So You Say You Support Net Neutrality…March 20, 2018
More than eight in ten American voters support strong net neutrality protections. So, it should be a no-brainer for Congress to act to guarantee strong open internet protections. The most straightforward way to do this would be for Members to co-sponsor and then vote for the Congressional Review Act Resolution (CRA) to restore the popular 2015 net neutrality rules. But, nothing in politics is ever that simple.
Senator John N. Kennedy of Louisiana has been flirting for months with the idea of being the fifty-first (read: deciding) vote for the CRA in the Senate. Yet, just last week, Mr. Kennedy introduced the Senate companion to Representative Marsha Blackburn’s phony “net neutrality” bill. This legislation is at least fourteen steps in the wrong direction. Not only does it fail to restore the net neutrality protections consumers have come to expect and rely upon, but it could have negative intended and unintended consequences for a range of internet access issues unrelated to what we often think of as net neutrality. My awesome colleague, Daiquiri Ryan, put together this video explaining the worst of the worst parts of the Blackburn/Kennedy bill. This blog post takes a deeper dive into the legislation.
First, to give credit where credit is due, the bill does prohibit internet service providers (ISPs) from blocking and throttling content. But, in the context of the rest of the bill, this is not even half a loaf. The bill prevents the Federal Communications Commission from expanding ISP “internet openness” obligations beyond no blocking/no throttling “under any provision of law.” The term “internet openness” is not defined in the legislation, so it could take multiple court battles over multiple years if this bill is ever enacted before we fully understand what precisely is covered. But, it is clear now that the legislation would hamstring the FCC’s ability to respond to new and changing technologies. Moreover, depending on how courts interpret the “internet openness,” the bill could also stop the FCC from intervening when ISPs: 1) redline and refuse to provide internet service—or engage in discriminatory pricing—based on race or some other proxy; 2) choose winners and losers in the marketplace by engaging in paid prioritization to create internet fast lanes; 3) zero-rate their own affiliated content to drive consumers to their own sites; 4) charge rivals exorbitant interconnection fees to connect to the larger world wide web; 5) refuse to be transparent about their engagement in these and other practices; or 6) some combination of any and all of the above. Most of these practices relate to—and violate the principles of—net neutrality.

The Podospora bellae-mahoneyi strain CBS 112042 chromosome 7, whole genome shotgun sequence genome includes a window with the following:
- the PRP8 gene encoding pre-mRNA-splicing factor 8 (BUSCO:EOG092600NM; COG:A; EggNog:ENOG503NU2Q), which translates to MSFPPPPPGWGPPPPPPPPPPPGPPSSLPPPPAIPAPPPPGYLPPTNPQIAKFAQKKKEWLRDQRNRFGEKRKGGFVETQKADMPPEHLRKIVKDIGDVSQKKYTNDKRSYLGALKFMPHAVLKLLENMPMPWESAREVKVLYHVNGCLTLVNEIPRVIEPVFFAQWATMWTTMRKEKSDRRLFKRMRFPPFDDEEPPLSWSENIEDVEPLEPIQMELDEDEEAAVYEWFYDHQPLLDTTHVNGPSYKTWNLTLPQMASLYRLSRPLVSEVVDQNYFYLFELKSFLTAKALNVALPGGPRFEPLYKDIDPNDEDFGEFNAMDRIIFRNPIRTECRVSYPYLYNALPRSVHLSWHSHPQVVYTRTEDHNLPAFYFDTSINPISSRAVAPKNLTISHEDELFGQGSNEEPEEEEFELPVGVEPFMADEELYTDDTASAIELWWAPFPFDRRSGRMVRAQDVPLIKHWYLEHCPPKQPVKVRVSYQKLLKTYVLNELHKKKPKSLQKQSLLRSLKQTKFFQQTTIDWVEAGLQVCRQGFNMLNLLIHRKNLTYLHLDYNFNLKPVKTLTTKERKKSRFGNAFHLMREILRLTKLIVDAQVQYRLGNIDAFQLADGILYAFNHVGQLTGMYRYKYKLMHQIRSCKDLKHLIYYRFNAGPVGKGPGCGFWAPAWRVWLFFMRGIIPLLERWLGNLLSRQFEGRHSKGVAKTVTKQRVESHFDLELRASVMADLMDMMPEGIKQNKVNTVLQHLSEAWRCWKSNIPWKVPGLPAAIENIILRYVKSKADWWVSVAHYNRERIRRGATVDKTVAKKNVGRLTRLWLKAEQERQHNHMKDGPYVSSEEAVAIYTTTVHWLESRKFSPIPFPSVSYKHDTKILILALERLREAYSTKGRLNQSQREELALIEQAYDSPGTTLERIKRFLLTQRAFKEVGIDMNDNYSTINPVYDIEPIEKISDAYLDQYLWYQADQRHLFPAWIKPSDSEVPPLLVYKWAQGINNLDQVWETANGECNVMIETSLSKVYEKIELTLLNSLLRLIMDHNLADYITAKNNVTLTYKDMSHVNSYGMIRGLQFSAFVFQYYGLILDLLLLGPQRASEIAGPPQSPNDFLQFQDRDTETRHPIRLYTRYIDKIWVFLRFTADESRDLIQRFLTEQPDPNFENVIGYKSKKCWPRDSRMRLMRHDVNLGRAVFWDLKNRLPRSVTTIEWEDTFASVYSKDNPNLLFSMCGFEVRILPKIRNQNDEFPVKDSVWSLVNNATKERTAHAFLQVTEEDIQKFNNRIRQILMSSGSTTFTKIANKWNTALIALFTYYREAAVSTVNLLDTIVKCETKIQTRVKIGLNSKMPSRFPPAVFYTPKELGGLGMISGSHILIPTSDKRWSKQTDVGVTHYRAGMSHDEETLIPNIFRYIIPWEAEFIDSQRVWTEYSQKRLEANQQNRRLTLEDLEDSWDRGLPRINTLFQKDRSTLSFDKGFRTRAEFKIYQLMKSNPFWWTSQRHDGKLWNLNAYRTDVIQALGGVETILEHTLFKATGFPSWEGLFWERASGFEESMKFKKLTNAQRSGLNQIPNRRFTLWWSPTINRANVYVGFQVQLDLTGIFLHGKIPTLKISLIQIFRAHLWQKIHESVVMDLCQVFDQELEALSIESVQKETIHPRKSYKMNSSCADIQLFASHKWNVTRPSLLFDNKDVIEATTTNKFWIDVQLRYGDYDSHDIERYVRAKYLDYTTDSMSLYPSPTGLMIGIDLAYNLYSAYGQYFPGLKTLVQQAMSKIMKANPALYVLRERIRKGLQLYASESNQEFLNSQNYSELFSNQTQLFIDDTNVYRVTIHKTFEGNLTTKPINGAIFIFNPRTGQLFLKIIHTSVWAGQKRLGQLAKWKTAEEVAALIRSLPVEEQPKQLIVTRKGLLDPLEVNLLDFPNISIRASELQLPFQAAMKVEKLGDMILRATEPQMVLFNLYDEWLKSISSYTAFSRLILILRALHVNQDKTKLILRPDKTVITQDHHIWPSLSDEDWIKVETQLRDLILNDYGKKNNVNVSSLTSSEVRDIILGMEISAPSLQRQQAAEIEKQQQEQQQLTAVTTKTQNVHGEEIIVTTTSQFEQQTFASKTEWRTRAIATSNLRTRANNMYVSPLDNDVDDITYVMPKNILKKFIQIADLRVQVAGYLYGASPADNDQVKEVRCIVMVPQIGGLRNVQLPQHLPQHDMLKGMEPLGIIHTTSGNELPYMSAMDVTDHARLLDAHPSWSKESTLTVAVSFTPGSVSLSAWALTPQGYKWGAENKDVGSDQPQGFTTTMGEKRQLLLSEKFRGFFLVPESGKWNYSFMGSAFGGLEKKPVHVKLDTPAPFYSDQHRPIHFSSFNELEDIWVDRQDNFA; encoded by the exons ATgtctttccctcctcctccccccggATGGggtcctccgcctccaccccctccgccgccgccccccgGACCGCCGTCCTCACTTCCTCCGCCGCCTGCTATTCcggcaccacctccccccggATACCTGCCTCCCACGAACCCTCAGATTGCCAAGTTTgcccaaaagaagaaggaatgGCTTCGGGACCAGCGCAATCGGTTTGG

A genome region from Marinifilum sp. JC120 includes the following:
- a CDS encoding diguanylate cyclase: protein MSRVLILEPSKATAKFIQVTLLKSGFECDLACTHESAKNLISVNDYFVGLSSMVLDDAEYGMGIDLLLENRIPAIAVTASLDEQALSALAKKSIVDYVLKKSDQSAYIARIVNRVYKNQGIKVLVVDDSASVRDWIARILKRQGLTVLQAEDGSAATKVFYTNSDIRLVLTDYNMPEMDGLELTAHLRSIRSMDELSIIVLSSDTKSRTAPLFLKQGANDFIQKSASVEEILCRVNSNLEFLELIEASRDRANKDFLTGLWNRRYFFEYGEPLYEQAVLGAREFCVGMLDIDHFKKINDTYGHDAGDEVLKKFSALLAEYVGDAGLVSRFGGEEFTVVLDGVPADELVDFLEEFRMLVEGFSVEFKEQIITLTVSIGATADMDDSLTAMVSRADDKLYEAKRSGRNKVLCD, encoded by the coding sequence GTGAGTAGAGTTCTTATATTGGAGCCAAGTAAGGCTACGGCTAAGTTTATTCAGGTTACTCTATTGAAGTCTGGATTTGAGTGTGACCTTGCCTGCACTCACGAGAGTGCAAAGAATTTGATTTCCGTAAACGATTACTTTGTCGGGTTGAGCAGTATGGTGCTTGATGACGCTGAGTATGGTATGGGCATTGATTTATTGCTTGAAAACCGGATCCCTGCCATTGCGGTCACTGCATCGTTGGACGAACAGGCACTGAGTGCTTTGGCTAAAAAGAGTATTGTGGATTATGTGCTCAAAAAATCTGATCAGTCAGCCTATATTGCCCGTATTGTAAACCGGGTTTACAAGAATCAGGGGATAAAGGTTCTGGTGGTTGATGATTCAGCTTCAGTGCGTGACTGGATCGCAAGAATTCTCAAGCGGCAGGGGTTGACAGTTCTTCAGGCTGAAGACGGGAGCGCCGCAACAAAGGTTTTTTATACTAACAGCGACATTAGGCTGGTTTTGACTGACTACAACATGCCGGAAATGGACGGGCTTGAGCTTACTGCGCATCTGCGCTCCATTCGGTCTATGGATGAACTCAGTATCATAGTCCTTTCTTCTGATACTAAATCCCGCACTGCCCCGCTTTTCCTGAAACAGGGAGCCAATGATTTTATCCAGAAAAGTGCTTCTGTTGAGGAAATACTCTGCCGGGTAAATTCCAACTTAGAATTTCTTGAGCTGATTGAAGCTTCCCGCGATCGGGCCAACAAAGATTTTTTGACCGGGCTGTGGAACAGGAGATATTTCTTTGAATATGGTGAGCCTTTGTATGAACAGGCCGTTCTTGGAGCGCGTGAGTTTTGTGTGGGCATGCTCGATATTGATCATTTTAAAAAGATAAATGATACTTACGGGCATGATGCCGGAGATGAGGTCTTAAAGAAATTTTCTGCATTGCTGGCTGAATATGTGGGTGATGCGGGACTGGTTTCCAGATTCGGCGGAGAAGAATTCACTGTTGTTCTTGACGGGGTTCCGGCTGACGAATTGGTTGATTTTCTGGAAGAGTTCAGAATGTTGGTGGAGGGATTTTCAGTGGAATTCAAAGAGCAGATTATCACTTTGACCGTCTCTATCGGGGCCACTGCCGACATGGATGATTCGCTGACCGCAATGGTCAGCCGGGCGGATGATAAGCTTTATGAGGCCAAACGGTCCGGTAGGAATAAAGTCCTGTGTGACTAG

But, the Blackburn/Kennedy legislation goes even further. It prevents the FCC from initiating its own investigations and enforcement actions related to “internet openness.” Because, as described above, the bill fails to define “internet openness,” courts may interpret the language to stop the FCC from 1) enforcing the 21st Century Communications and Video Act, which requires closed captioning, and preventing discrimination against the deaf and blind; 2) mandating physical interconnection between networks, something long considered essential to ensuring service; 3) enforcing existing quality of service standards as the telephone network transitions to VOIP; or 4) enforcing its own rules that make data roaming possible—all issues not typically considered under the banner of “net neutrality.”
And, it doesn’t stop there. The Blackburn/Kennedy bill makes sure the states can’t step in to protect consumers from redlining or insist on universal service in the FCC’s absence. On top of that, the bill’s unprecedented preemption language can also be read—again, depending on which court is doing the reading—to supersede not only states and localities’ regulatory and enforcement authorities, but also their traditional power as purchasers to require particular provisions—in this case, open internet requirements—in their contracts.
Oh, and the bill defines broadband internet—and “any advanced telecommunications capability”—as a Title I information service. This raises ambiguity as to what, in addition to broadband internet, the bill would classify as an “information service.” It also likely prevents the FCC from enforcing universal service requirements, threatening to leave rural residents out of the digital age.
I could go on. But, you get the idea—the Blackburn/Kennedy bill is not something any serious supporter of an open internet should champion. In fact, the Blackburn/Kennedy bill is actually sweeping deregulatory legislation—a gift to the largest ISPs—being marketed as net neutrality legislation. Tell Senator Kennedy that if he really wants to save net neutrality, he should support the CRA.